Are You Afraid of The Code That Smells?
I worked on quite a few large long-running projects in my career. There were times when I’ve been with a team right from the start of project and there were times when I’ve joined in the middle of project. In both cases project had its “legacy” part. That’s how people call it.
What is that “legacy” code? Usually “legacy” is perceived as something bad, nasty, something that people avoid. But why is that?
Legacy code might have been inherited from a previous similar project. Or there might have been a part that had to be refactored at some point, but it didn’t happen for some reasons, making this part smelly. This doesn’t sound pleasant and doesn’t cause good feelings. Hearing that makes one eager to throw away everything and start from scratch. And I can understand it.
But legacy code also may be a well-tested solution people spent dozen of time on. It may be a little bit (or completely) outdated.
Throwing away such code would be a big waste.
It may seem ridiculous, but just think about it: even smelly code is tested at some degree. It’s dirty, non-extendable, hard to understand, but it works. Throwing away such code could be a huge waste too. It depends on particular situation, but simple estimation of rewriting “legacy” part could give a better picture.
Besides everybody should keep in mind how bad programmers are in estimation.
Is legacy code so bad?
Legacy code or technical debt
Often people misinterpret the term “legacy code” as “bad code”.
If we think about cases I’ve mentioned earlier, legacy code may be pretty useful and decent. So why would one want to rewrite it?
There are two primary reasons for it:
- One found the code hard to maintain.
- One failed to understand the code
Only former is an objective reason for rewriting the code, but I often find developers motivated by the latter. Though they don’t even realize it or can not admit it.
The only good reason to rewrite some code is a technical debt.
So if code works and is maintainable, it doesn’t matter whether it’s legacy or not. This means that prior to deciding what to do with the code, you have to spend some time to evaluate its current state.
In order to come up with an objective decision, you have to understand the code. This is the part where the most of developers fail.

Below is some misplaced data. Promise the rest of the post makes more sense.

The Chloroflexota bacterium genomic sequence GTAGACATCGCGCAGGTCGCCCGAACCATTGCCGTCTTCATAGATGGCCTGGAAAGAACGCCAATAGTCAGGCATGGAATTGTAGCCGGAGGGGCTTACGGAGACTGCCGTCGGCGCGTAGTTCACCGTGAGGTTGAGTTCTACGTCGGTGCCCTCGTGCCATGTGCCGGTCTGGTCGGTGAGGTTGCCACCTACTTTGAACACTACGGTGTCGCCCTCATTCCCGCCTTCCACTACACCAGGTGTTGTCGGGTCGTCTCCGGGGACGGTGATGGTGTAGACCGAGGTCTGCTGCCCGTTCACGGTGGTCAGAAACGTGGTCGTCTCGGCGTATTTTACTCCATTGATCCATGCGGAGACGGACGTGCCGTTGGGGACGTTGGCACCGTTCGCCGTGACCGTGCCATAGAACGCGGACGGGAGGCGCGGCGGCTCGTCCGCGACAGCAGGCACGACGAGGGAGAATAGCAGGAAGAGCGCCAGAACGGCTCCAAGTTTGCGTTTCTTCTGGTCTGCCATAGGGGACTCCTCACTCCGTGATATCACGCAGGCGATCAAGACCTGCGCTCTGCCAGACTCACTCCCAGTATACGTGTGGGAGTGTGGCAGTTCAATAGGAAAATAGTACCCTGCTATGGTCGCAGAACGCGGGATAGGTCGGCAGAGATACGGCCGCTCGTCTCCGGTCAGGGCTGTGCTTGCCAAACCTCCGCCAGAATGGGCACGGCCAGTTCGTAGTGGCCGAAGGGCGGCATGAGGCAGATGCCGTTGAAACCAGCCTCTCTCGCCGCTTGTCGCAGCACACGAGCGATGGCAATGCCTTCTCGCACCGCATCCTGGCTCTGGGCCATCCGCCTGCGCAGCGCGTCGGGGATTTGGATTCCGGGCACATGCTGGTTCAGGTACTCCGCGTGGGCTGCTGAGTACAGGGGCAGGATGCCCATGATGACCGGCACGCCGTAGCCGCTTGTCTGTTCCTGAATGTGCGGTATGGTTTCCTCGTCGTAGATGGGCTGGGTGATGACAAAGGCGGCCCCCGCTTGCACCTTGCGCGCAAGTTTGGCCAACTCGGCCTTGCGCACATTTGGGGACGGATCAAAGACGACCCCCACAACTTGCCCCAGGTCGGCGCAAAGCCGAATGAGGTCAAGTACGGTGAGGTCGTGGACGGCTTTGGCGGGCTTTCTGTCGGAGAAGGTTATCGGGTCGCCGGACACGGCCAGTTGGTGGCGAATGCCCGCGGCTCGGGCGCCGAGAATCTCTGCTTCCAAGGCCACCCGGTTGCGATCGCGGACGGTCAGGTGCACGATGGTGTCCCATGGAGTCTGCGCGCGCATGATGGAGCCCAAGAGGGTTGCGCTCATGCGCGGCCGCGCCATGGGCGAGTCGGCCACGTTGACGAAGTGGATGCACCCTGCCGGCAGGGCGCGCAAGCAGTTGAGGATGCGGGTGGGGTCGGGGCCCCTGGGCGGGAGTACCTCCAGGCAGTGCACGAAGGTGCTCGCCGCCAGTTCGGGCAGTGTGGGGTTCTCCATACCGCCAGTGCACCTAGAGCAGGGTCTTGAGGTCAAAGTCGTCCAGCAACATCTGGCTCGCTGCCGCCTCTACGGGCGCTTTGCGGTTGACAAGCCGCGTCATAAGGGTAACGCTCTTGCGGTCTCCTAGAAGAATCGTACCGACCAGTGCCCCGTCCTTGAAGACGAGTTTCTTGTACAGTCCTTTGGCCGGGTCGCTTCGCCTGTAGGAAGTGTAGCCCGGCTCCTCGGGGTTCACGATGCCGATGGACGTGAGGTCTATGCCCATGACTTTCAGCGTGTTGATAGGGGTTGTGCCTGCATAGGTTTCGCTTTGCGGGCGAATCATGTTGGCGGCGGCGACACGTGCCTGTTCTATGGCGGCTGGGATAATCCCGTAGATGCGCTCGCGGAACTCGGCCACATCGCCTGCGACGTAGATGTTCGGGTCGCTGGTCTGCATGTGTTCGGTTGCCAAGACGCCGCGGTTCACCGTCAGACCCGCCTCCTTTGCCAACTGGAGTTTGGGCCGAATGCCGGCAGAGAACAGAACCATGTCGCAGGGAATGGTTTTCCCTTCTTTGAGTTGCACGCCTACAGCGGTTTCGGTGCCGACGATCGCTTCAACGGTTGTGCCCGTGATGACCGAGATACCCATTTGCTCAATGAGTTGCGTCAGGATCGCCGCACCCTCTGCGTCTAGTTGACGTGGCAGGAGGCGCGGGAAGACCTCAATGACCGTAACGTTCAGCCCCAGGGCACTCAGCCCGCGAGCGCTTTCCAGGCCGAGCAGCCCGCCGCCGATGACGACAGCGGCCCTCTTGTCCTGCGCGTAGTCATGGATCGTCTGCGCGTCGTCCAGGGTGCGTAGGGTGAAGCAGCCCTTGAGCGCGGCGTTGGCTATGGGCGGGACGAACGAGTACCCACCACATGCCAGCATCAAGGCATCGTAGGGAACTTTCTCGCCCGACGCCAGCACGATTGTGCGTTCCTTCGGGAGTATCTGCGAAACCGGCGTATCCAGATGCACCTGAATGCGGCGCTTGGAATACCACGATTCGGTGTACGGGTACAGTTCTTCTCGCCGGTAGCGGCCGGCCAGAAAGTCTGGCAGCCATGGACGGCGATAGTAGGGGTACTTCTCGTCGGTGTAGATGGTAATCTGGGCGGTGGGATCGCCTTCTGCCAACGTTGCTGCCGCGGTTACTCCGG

Fight with technical debt, not with old code.
It’s not mine
When was the last time you thought something positive about the code written by other people? Think about how many times you gave positive feedback vs negative? Developers tend to criticize code just because it wasn’t written by themselves.
Unfortunately arrogance is a pretty common sin among developers. It makes one think that he/she is better than others. I occasionally catch myself on arrogant thoughts, but I force myself to stop and think.
We’re all humans after all. A person that wrote that code might have the reason to write it that way. It might be a tight deadline. Or family problems. Whatever. It’s not an excuse for a technical debt. But yet. Once you get tolerant to others’ code, you find your life much easier.
The ability to understand others’ code is essential for any developer.
Putting your hands in the dirt
I’m afraid that I can break something
Yes, many people are afraid of breaking something. But come on! When you write new code you can break something too.
We’re living in a time when there definitely is a CVS system. Make your refactoring on a branch and test it well.
Unit tests are also pretty common today. Write a bunch of tests prior to refactoring. It’ll help you be more confident making changes.
I’m afraid to delete code
Often the thought that you might use some code later stops the urge to delete unused parts. Truth is that you barely will use a tiny part of it. And even if you will, you can restore any part of the code using CVS.
Code base grows over time. Even if unused code is not slowing down runtime, it’s slowing down compile time. It’s slowing down your IDE. It’s slowing down you, making you think what’s really used in application and what’s just lays there waiting to be “reused”.
Deleting the code is my favorite type of refactoring.
Technical debt accumulates over time, so stop searching for excuses and start doing something about it. Technical debt directly affects project health. If you don’t keep an eye on it, project will eventually die.
Start with small refactoring. But be consistent. Consistency may dramatically change the situation.
Be the healer. Don’t be afraid of dirty work. That’s not so scary after all.